The United Kingdom is aspiring to become a responsible democratic cyber power, but this is not without cost.
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Among the most discussed provisions of the Tallinn Manual 2.0 is Rule 4: “Violation of sovereignty.” Rule 4 provides: “A State must not conduct cyber operations that violate the sovereignty of another State.” Considered alone, Rule 4 is banal and unobjectionable, since there are many established sovereignty-based international-law rules that cyber operations might violate.
To what extent should other agencies have the chance to object on policy or legal grounds when the military wants to conduct a cyber operation that will have effects outside of the Defense Department’s own networks?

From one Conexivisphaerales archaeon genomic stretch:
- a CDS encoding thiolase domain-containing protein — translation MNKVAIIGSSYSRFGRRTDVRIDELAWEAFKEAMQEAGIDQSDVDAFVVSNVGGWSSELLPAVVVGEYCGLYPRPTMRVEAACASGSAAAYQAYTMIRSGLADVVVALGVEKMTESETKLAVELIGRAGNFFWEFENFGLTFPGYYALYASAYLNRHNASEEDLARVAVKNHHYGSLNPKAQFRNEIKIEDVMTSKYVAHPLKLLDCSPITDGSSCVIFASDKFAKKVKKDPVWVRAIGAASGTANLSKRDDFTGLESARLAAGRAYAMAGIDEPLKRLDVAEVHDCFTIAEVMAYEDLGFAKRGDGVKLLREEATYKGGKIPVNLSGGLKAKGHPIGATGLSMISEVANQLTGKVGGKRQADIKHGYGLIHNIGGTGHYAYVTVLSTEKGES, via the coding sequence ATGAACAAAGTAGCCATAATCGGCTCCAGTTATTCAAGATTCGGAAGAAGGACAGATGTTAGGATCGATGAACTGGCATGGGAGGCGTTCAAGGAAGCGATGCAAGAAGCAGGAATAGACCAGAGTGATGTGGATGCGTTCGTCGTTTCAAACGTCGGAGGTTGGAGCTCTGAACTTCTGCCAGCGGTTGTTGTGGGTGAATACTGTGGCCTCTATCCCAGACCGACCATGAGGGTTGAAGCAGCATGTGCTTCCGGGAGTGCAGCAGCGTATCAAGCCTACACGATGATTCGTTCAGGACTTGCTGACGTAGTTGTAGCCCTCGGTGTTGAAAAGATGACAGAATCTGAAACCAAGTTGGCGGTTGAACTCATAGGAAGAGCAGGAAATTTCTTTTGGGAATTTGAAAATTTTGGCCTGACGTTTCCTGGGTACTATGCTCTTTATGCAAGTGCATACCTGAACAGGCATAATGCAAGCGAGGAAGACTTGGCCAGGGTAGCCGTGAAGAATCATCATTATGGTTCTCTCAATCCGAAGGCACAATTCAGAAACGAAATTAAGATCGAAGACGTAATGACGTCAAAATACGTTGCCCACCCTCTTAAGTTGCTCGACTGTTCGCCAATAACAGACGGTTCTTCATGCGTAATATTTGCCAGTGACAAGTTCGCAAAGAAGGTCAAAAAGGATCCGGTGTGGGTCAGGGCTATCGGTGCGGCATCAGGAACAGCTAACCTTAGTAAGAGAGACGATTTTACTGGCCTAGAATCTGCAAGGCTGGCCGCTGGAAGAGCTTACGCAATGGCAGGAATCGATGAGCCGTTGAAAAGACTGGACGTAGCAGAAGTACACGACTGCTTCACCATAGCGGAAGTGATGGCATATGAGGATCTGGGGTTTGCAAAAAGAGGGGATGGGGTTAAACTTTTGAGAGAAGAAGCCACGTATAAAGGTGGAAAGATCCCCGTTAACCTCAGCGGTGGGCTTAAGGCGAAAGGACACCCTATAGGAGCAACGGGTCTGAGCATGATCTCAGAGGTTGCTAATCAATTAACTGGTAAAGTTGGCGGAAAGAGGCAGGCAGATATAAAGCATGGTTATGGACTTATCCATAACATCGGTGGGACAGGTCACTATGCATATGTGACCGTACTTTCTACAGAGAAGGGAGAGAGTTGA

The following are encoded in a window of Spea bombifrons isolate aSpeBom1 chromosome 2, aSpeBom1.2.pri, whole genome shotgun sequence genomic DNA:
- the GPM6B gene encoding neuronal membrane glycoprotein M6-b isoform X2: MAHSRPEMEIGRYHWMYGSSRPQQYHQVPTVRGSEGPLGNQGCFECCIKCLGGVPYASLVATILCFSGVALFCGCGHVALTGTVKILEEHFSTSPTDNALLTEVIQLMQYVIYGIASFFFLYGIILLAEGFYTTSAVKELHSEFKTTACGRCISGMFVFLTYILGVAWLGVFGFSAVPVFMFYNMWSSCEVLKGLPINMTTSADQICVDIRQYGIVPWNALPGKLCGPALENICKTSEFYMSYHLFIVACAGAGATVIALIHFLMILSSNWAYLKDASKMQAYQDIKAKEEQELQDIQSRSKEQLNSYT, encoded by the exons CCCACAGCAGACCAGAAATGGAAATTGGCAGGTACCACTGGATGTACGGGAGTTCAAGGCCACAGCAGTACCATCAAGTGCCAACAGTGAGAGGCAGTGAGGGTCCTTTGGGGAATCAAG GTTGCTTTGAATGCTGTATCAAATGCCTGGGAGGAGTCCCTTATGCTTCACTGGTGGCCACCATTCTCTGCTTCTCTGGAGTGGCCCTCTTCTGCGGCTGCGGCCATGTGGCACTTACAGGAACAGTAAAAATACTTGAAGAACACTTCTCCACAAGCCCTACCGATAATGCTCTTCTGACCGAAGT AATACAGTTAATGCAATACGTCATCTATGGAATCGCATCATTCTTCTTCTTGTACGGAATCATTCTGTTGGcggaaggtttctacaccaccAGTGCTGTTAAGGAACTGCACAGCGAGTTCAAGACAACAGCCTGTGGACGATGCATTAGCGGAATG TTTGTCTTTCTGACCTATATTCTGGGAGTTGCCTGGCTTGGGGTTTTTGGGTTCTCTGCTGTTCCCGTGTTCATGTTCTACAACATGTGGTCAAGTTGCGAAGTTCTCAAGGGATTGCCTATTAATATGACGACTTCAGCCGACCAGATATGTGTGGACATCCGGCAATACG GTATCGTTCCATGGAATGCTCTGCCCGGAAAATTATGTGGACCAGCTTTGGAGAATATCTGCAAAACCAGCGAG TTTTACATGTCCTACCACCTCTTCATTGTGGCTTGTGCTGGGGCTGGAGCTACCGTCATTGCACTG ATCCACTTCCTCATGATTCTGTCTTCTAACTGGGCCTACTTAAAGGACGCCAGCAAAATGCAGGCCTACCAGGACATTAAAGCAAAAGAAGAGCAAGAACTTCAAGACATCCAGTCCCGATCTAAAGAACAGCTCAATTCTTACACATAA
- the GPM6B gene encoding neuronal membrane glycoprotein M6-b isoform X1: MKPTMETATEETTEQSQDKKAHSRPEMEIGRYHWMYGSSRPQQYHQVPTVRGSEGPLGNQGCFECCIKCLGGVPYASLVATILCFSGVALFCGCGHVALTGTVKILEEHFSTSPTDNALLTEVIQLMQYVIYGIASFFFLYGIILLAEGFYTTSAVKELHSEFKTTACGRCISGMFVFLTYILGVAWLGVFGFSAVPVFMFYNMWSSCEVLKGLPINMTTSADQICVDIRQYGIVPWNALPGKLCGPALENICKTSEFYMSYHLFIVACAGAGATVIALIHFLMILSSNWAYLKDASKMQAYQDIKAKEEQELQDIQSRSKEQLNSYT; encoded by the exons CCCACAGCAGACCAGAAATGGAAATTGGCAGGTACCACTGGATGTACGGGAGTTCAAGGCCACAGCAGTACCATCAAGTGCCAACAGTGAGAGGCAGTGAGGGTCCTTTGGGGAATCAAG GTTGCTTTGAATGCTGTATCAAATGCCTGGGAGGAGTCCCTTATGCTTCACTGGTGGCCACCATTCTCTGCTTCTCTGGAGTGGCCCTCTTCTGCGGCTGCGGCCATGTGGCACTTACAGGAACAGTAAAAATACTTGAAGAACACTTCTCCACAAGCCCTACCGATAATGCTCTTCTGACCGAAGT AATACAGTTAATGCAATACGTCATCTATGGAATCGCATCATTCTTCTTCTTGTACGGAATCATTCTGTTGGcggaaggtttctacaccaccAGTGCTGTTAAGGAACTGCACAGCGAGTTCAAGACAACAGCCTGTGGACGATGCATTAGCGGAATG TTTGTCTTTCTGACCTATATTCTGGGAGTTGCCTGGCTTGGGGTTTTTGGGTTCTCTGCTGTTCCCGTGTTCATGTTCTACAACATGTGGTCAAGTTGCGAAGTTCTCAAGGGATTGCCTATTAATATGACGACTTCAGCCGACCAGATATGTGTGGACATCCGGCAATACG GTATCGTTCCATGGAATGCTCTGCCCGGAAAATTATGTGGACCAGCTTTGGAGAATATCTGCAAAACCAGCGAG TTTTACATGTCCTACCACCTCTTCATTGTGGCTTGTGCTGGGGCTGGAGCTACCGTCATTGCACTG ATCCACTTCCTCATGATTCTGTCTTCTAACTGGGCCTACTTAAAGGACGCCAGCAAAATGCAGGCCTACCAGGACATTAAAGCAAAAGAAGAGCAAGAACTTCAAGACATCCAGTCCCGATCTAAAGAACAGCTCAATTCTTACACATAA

Cyber Changes Everything, Cyber Changes Nothing: On Admiral Rogers' Vision and Guidance for Cyber Command
In June, US Cyber Command issued Beyond the Build. It presents Admiral Michael Rogers’ vision and guidance for the command and its subordinate units. With little fanfare, the document was publically released in September by the Department of Defense. It has yet to receive much attention. Here’s why everyone should read it.
I was struck by Charlie Dunlap’s take on the DOD Law of War manual regarding cyber operations, especially on how cyberattacks are carried out.